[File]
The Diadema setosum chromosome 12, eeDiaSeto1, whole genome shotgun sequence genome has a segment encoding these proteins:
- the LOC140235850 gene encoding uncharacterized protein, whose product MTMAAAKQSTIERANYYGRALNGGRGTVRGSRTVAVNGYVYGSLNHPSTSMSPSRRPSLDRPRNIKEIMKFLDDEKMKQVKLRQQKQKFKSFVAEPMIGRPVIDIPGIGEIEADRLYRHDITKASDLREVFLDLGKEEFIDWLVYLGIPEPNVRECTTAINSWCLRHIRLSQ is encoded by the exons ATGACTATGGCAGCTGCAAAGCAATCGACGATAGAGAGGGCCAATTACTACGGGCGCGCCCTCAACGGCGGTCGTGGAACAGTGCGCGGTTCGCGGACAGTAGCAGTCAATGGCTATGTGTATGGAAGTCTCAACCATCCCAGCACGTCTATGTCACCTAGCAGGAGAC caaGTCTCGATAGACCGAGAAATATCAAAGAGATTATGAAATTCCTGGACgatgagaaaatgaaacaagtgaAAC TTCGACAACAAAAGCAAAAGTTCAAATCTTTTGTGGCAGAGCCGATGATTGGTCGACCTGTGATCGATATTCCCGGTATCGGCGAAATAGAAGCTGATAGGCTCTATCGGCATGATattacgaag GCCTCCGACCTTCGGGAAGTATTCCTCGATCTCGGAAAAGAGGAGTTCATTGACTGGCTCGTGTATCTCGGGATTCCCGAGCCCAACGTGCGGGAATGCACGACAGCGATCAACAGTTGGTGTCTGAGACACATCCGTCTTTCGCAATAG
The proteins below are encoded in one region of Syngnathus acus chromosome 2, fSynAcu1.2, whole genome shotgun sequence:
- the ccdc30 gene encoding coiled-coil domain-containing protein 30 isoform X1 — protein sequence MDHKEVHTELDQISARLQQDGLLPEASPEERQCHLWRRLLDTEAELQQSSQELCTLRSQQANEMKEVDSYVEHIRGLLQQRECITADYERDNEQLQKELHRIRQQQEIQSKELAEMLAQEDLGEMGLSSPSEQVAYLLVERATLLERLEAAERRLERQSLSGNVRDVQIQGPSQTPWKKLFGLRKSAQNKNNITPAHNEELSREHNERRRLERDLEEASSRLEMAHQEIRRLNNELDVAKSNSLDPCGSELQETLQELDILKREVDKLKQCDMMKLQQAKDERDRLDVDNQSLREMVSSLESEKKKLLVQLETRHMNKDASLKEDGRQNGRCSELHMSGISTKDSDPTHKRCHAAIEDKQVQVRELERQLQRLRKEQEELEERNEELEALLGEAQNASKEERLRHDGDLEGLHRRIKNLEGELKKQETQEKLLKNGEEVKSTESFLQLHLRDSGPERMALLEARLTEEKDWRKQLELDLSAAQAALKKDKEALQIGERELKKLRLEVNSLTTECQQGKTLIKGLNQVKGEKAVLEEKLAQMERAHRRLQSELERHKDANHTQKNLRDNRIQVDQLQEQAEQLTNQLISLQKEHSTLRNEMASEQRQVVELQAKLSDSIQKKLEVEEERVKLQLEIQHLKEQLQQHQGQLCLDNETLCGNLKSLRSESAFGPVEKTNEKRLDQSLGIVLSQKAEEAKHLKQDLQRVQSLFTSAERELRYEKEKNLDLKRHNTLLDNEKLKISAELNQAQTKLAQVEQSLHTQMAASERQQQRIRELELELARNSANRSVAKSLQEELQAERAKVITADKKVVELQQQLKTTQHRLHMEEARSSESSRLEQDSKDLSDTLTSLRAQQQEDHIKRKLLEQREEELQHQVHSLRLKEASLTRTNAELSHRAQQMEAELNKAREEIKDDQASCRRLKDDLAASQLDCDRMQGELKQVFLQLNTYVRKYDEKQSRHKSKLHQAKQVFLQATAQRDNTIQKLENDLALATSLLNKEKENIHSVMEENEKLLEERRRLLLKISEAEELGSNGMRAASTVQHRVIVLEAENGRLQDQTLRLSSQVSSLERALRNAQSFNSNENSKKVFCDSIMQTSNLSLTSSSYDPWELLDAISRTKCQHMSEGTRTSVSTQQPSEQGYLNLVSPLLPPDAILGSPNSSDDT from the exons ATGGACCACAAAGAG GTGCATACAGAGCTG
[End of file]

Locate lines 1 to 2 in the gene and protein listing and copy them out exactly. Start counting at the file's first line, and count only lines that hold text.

The Diadema setosum chromosome 12, eeDiaSeto1, whole genome shotgun sequence genome has a segment encoding these proteins:
- the LOC140235850 gene encoding uncharacterized protein, whose product MTMAAAKQSTIERANYYGRALNGGRGTVRGSRTVAVNGYVYGSLNHPSTSMSPSRRPSLDRPRNIKEIMKFLDDEKMKQVKLRQQKQKFKSFVAEPMIGRPVIDIPGIGEIEADRLYRHDITKASDLREVFLDLGKEEFIDWLVYLGIPEPNVRECTTAINSWCLRHIRLSQ is encoded by the exons ATGACTATGGCAGCTGCAAAGCAATCGACGATAGAGAGGGCCAATTACTACGGGCGCGCCCTCAACGGCGGTCGTGGAACAGTGCGCGGTTCGCGGACAGTAGCAGTCAATGGCTATGTGTATGGAAGTCTCAACCATCCCAGCACGTCTATGTCACCTAGCAGGAGAC caaGTCTCGATAGACCGAGAAATATCAAAGAGATTATGAAATTCCTGGACgatgagaaaatgaaacaagtgaAAC TTCGACAACAAAAGCAAAAGTTCAAATCTTTTGTGGCAGAGCCGATGATTGGTCGACCTGTGATCGATATTCCCGGTATCGGCGAAATAGAAGCTGATAGGCTCTATCGGCATGATattacgaag GCCTCCGACCTTCGGGAAGTATTCCTCGATCTCGGAAAAGAGGAGTTCATTGACTGGCTCGTGTATCTCGGGATTCCCGAGCCCAACGTGCGGGAATGCACGACAGCGATCAACAGTTGGTGTCTGAGACACATCCGTCTTTCGCAATAG